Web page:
Jacob Danner has searched a Florida beach for washed-up items almost every sunrise for the past year.
But three weeks ago, Danner, an art curator, found his first megalodon tooth — 3 inches long, and in good condition. Danner was ecstatic.
Then, on the heels of Tropical Storm Elsa on Thursday morning, he found another, a 4-inch-long tooth.
“It makes you want to spend your whole day hunting, thinking that more must be out there,” said Danner, who found both teeth at Fernandina Beach.
Megalodon teeth are prized items for amateur collectors competing to get the largest and most pristine they can find. But they aren’t of huge scientific interest because thousands wash ashore in the Southeast, said Hans Sues, the senior scientist for the Department of Paleobiology at the Smithsonian Museum of Natural History.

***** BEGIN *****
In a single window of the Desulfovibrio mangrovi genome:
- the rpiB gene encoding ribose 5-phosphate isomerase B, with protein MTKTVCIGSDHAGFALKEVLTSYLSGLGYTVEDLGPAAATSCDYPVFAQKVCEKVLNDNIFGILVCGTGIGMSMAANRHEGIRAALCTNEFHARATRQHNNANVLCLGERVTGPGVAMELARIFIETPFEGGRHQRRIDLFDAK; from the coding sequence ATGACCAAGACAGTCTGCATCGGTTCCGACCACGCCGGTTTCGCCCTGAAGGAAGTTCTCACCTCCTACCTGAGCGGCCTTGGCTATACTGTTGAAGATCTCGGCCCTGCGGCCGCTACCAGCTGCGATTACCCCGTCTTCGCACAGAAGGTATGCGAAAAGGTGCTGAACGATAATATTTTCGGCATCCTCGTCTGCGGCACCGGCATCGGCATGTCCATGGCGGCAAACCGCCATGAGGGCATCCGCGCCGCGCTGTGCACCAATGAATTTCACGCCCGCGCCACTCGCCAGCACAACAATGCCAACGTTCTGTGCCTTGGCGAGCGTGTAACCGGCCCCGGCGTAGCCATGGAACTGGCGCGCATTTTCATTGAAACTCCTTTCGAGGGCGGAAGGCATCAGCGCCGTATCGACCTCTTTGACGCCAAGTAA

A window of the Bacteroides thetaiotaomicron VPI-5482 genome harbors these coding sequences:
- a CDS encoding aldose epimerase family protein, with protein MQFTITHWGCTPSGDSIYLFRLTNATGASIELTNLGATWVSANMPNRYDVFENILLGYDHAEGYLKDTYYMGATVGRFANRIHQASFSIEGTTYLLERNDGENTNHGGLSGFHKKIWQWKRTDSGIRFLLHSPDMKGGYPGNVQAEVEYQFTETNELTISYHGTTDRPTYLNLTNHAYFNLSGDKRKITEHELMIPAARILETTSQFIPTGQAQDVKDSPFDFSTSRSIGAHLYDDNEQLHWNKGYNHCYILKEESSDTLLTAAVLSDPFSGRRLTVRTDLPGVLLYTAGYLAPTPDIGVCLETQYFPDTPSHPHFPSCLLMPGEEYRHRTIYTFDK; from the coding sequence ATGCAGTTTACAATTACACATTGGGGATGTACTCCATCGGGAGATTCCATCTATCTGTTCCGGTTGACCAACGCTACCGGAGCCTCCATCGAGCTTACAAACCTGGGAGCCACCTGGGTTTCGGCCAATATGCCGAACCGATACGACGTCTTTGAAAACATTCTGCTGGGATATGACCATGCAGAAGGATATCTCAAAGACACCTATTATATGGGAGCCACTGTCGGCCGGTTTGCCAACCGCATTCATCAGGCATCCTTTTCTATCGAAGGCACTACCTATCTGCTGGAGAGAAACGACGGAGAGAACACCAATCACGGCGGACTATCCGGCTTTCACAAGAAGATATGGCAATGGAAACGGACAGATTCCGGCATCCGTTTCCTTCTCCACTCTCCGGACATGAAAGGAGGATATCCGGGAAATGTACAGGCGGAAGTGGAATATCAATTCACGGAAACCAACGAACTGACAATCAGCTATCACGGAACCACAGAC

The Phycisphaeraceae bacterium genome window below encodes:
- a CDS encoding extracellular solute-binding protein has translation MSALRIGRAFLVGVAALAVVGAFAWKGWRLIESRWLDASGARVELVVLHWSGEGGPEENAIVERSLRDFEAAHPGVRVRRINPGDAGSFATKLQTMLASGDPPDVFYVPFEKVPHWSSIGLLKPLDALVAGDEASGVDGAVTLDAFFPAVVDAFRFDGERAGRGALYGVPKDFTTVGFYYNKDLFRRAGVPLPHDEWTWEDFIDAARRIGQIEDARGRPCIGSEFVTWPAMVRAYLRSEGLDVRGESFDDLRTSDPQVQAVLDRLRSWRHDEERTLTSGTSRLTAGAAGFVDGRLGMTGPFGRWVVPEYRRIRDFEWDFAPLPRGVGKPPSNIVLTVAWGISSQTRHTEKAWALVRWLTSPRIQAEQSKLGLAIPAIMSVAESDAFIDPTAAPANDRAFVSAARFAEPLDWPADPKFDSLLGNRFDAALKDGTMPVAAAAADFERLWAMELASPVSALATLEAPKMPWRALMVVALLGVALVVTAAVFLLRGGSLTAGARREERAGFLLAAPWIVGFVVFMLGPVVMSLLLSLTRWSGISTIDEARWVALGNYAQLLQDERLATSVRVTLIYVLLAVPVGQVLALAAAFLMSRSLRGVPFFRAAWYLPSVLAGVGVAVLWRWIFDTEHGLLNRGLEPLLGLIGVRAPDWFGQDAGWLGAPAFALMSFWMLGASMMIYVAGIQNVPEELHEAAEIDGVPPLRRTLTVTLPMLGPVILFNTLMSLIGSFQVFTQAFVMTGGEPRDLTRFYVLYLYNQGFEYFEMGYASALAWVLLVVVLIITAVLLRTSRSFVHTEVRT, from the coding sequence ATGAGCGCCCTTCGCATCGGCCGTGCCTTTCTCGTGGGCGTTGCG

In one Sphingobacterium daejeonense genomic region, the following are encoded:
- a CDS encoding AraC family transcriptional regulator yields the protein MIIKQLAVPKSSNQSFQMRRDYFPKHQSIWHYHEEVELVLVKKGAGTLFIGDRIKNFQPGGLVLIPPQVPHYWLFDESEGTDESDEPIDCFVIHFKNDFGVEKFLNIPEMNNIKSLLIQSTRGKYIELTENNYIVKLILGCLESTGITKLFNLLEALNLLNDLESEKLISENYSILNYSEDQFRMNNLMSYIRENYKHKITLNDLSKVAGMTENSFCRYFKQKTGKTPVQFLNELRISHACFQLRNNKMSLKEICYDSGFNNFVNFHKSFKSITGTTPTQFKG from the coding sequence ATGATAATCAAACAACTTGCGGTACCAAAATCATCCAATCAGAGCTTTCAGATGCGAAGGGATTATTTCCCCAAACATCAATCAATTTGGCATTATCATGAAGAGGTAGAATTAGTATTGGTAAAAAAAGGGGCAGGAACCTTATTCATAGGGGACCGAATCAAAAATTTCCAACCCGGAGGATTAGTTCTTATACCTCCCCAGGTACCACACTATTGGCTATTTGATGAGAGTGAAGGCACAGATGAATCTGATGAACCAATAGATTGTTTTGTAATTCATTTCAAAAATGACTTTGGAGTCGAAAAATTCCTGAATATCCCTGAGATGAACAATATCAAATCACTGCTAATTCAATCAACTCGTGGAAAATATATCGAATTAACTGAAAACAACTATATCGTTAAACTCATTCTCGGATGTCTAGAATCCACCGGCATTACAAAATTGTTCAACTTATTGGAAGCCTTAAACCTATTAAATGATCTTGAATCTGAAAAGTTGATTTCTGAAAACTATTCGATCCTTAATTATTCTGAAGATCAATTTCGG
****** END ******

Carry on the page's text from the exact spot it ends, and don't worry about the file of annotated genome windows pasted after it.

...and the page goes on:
Megalodon swam across the world’s oceans 3.6 million to 20 million years ago before going extinct. They were the largest shark ever to have lived, reaching up to 60 feet, and had several rows of teeth lining their jaws, according to the Smithsonian’s website.
“The size of the teeth scales to total body length in present-day sharks,” Sues said. “They then can use this ratio to estimate the total length of a ‘Meg.’”
During storms like Elsa, large ocean waves “scoop up a lot of seafloor sediment in shallow water and then deposit it on beaches, providing a feast for beachcombers,” Sues added.
A 5-year-old vacationing in North Myrtle Beach also discovered a large megalodon tooth, according to CNN affiliate WBTV.
Danner said he’s collected plenty of shark teeth during his time here, but finding the megalodon teeth brought out the kid inside him.
“I’m turning it over every which way and holding it in my hand, just imagining the millions of years of history that I’m just holding right there,” Danner said.
Danner said he hopes his luck sticks around long enough to find a gold coin from a shipwreck next.